I want to connect a client which will monitor all the topics of the broker to respond to the events when I don't know what are names of topic.

4 Answers 4


Subscribing to # gives you a subscription to everything except for topics that start with a $ (these are normally control topics anyway).

It is better to know what you are subscribing to first though, of course, and note that some broker configurations may disallow subscribing to # explicitly.

  • But the following link says that we should not be subscribing to # hivemq.com/blog/…. As it adds a lot of overhead on the broker. If the number of topics are too many. Apr 10, 2017 at 4:35
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    @ralight is there any way to restrict this behavior in rabbitmq?
    – Suraj
    Aug 18, 2017 at 11:45
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    Don´t forget the leading "/", so it should be "-t /#" Mar 27, 2019 at 11:36
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    @ChristianBaumann That is not correct. # gets you everything. There is no requirement to start with /, and I would actively encourage you not to do that - it adds an extra unnecessary level of hierarchy. If you split the topic string /one/two//three into its elements, you get `` , one, two, ``, three. So subscribing to /# won't receive messages published to one, for example.
    – ralight
    Mar 28, 2019 at 15:02
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    That is because the # is being swallowed by your shell as a comment. Try mosquitto_sub -t '#' or mosquitto_sub -t \#
    – ralight
    Apr 2, 2019 at 10:16

You can use mosquitto_sub (which is part of the mosquitto-clients package) and subscribe to the wildcard topic #:

mosquitto_sub -v -h broker_ip -p 1883 -t '#'
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    Thanks man! Nobody ever shows this simple but fundamental command!
    – Avio
    Jan 20, 2019 at 21:35

Concrete example with existing MQTT server

mosquitto.org is very active (at the time of this posting). This is a nice smoke test for a MQTT subscriber linux device:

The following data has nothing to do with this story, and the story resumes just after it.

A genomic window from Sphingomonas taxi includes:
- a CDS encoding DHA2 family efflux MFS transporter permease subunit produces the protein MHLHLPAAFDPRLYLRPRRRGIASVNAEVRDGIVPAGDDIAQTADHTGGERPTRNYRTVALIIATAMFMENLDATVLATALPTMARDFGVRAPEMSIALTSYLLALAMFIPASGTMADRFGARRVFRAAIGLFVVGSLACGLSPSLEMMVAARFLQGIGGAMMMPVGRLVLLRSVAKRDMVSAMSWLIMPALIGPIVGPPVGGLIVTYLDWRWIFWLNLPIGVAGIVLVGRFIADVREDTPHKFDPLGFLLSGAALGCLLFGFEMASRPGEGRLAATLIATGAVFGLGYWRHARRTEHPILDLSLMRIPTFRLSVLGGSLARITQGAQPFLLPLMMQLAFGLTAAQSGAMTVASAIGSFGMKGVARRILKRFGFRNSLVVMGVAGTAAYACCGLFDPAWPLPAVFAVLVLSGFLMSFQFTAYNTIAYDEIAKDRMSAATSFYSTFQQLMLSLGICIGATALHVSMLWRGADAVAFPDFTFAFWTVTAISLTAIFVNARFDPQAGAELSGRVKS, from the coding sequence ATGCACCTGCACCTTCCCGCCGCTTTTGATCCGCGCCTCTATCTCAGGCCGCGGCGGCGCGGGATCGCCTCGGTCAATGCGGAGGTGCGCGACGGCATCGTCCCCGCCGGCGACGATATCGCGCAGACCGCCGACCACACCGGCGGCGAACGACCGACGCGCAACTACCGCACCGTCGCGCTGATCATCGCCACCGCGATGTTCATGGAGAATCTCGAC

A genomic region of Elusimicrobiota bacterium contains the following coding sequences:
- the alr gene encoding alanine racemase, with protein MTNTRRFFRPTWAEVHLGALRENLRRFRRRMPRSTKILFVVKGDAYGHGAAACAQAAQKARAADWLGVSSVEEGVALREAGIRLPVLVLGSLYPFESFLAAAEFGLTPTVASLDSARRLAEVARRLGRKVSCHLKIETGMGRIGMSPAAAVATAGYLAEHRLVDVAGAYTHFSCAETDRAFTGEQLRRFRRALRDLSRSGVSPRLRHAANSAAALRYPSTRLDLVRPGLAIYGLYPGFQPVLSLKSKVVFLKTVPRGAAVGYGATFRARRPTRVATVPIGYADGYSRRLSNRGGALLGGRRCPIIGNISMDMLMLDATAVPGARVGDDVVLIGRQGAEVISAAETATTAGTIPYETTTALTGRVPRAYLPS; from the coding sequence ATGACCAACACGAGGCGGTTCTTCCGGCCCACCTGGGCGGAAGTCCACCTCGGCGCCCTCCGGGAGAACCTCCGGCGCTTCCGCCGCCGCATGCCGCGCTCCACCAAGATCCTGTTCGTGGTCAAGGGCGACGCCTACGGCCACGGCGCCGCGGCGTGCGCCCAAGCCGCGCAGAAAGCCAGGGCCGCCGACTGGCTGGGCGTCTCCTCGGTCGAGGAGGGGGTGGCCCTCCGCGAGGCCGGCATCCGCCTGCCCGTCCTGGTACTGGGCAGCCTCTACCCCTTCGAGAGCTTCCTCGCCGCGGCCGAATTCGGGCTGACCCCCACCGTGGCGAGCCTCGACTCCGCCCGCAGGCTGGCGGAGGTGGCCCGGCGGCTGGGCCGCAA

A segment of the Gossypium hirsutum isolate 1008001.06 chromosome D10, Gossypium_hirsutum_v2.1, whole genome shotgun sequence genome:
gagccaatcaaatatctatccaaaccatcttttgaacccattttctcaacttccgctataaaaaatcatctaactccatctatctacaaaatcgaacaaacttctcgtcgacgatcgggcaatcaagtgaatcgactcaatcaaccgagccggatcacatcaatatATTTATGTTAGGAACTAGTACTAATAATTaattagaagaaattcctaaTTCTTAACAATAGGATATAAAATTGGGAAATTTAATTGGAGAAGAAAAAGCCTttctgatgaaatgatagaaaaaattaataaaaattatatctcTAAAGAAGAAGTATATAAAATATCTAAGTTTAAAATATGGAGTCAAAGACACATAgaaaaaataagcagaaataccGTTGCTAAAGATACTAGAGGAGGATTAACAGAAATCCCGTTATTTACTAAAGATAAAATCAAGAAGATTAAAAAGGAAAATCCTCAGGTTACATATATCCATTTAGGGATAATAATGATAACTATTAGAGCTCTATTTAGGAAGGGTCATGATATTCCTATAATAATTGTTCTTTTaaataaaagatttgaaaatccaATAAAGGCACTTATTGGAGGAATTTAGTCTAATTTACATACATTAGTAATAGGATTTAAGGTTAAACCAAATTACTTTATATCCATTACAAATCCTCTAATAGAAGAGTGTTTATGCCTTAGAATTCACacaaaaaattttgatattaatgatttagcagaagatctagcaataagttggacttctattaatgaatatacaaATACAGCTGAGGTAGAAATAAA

mosquitto_sub -h test.mosquitto.org -t "#" -v

The "#" is a wildcard for topics and returns all messages (topics): the server had a lot of traffic, so it returned a 'firehose' of messages.

If your MQTT device publishes a topic of irisys/V4D-19230005/ to the test MQTT broker , then you could filter the messages:

mosquitto_sub -h test.mosquitto.org -t "irisys/V4D-19230005/#" -v

To publish a test message said server:

mosquitto_pub -h test.mosquitto.org  -m "$NOW,QFNONS,B6,0677,JFKCDG" -t "irisys/V4D-19230005/"


  • -h the hostname (default MQTT port = 1883)
  • -t precedes the topic

MQTT Anonymous Server Setup

After testing these concrete example or if said server is unavailable: an MQTT server can be quickly stood up on your own Ubuntu device:

sudo add-apt-repository ppa:mosquitto-dev/mosquitto-ppa
sudo apt install mosquitto mosquitto-clients

and configuring /etc/mosquitto/mosquitto.conf to enable anonymous pub/ sub

# enable anonymous traffic through port 1833  https://stackoverflow.com/a/41852506/4953146
listener 1883 #https://mosquitto.org/documentation/authentication-methods/
allow_anonymous true

without authentication for testing / proof of concept. After validating on your LAN, you can forward 1883 WAN traffic for further testing.

  • 2
    Why have you just repeated an existing answer (by rem)?
    – hardillb
    Aug 29, 2019 at 19:30
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    @hardillb Excellent question! Rem has a fine answer, however, my example is 'concrete' in the sense that it points to a high traffic MQTT broker, so the reader can quickly / easily test from the command line. mqtt.eclipse.org does not have regular traffic and was problematic. I have tried to provide the community with a simple working 'concrete' example and avoid the pitfalls / obstacles I encountered. I feel that my answer is the next evolution of rem's fine answer (I upvoted rem's answer)
    – gatorback
    Aug 29, 2019 at 21:29

Use the wildcard "#" but beware that at some point you will have to somehow understand the data passing through the bus!

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